Budget 2016: Government blows recovery by failing to invest in equality

unite-white-out-of-redAusterity holes remain as Government prioritises tax cuts over investment

USC cut worth most to higher earners

Unite disappointed at decision to further reduce Employer’s PRSI

Union welcomes moves to address PRSI step-effect for low earners

Social protection changes do not compensate for cuts since 2012

October 13th: In its initial response to Budget 2016, trade union Unite today warned that the Budget measures are set to entrench inequality by failing to address the structural deficits left behind by austerity. The union’s Ireland Secretary Jimmy Kelly accused the Government of ‘blowing the recovery’ by failing to invest not only in our infrastructure, but in the public services on which we all rely.

Mr Kelly was particularly scathing of the decision to cut USC, disproportionately benefiting the top 20 per cent of earners, and he pointed out that by choosing to cut taxes for the better off, the Government was reducing the funds available for investment. He also expressed disappointment at the decision to further slightly reduce Employer’s PRSI at a time when Irish employers already pay the lowest social insurance in the EU. However, Mr Kelly did welcome moves to address the so-called ‘PRSI step effect’ anomaly which has penalised low earners receiving a wage increase.

“As we slowly emerge from recession, we are facing a housing crisis as well as deficits in a range of other areas, from schools to broadband.  Yet, two weeks ago, the Government announced a capital plan which represented almost no increase in investment spending as a proportion of GDP.

“Today, the Government continued to turn a blind eye to the glaring structural deficits left by austerity.

“With growth rates due to weaken over the next two years, and the risk of considerable uncertainty in the European and international economy, the Government should have substantially increased investment in our infrastructure, productivity and education. Instead, it is recklessly cutting taxes. This is boom-and-bust economics.

“A Budget which cuts inheritance taxes while failing to restore the real value of Social Protection payments will only further entrench inequality.

“Half of all workers earn less than €29,000. They will see few benefits from the USC cuts – and the few Euro extra they do get will be swallowed up by inflation and by increased charges for services which, in other European countries, form part of the ‘social wage’.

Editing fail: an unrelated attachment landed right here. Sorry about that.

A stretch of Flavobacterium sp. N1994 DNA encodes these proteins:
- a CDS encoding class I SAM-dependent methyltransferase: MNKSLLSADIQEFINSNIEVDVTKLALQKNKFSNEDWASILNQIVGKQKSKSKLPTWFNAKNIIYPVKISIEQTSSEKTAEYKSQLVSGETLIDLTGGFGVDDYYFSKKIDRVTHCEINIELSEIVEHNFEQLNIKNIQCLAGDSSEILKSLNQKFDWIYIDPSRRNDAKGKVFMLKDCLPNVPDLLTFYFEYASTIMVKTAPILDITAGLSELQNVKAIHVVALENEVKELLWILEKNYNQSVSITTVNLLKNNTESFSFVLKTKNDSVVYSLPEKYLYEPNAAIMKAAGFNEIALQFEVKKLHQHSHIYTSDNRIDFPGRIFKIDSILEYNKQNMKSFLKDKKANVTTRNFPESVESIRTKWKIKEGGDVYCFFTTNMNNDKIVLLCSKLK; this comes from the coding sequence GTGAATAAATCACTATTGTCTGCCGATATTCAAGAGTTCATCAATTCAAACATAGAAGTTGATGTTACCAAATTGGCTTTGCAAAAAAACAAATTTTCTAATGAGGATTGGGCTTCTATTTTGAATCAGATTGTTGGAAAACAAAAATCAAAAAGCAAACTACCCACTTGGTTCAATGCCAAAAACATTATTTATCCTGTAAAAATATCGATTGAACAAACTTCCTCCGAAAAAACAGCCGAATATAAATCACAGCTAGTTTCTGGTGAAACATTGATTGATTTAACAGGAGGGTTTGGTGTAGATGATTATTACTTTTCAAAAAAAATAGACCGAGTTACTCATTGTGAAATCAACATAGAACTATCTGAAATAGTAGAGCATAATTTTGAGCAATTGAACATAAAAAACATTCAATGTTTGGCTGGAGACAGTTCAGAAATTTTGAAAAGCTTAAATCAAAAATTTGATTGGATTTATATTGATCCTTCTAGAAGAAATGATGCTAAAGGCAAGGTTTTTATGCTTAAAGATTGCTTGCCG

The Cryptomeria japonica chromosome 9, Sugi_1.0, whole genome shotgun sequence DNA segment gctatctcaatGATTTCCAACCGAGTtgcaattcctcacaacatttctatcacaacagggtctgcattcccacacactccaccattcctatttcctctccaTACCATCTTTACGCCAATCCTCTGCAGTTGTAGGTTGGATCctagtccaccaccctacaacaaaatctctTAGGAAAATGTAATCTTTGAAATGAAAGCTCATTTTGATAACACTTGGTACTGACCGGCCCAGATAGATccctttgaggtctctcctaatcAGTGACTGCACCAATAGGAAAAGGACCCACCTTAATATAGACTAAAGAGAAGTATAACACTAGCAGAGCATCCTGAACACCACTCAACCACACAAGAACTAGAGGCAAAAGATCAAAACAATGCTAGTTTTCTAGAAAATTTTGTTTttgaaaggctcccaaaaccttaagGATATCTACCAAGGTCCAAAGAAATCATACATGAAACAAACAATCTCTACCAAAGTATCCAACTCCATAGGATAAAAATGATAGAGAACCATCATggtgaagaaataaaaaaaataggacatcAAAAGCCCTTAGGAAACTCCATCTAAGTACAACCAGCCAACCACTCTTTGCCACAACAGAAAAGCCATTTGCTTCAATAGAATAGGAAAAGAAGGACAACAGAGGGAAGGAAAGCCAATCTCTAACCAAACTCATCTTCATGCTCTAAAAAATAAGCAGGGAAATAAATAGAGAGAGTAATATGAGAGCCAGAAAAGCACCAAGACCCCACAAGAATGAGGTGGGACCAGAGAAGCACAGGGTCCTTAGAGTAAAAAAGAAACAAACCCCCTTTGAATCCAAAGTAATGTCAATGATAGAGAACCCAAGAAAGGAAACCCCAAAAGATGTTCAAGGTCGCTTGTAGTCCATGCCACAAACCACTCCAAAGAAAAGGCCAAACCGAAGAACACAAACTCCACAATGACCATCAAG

“Nor will these measures do anything for the 50 per cent of those reliant on unemployment, lone parent or disability payments who suffer multiple deprivation experiences. While the partial restoration of the Christmas bonus will be welcomed by many struggling families, a Budget is not just for Christmas and those families’ incomes in 2016 will still be less in real terms than in 2012.

“Although Unite welcomes the decision to address the so-called PRSI step effect, which has penalised low-earners receiving a wage increase, we are particularly disappointed at the decision to effectively further reduce Employer’s PRSI, which is already at the bottom of the EU, by raising the entry point to the top rate.

“Today, the Government had an opportunity to start raising employers’ social insurance to European levels to fund a ‘social wage’ in the form of European-style social services.

“Instead, they are effectively asking working people to subsidise their own tax cuts by sacrificing investment in the social and economic infrastructure which would benefit all of us and help create a more equal society.

“Budget 2016 is the latest in a series of regressive Budgets produced by this Government. By failing to invest in equality they are blowing the recovery.

“This is not only an Election Budget – it is clearly a Fine Gael Election Budget from which any Labour fingerprints have been carefully wiped”, Jimmy Kelly concluded.

This entry was posted in Budget 2016, Press Releases, Republic of Ireland news and tagged , , . Bookmark the permalink.

Leave a Reply

Fill in your details below or click an icon to log in:

WordPress.com Logo

You are commenting using your WordPress.com account. Log Out /  Change )

Google+ photo

You are commenting using your Google+ account. Log Out /  Change )

Twitter picture

You are commenting using your Twitter account. Log Out /  Change )

Facebook photo

You are commenting using your Facebook account. Log Out /  Change )

w

Connecting to %s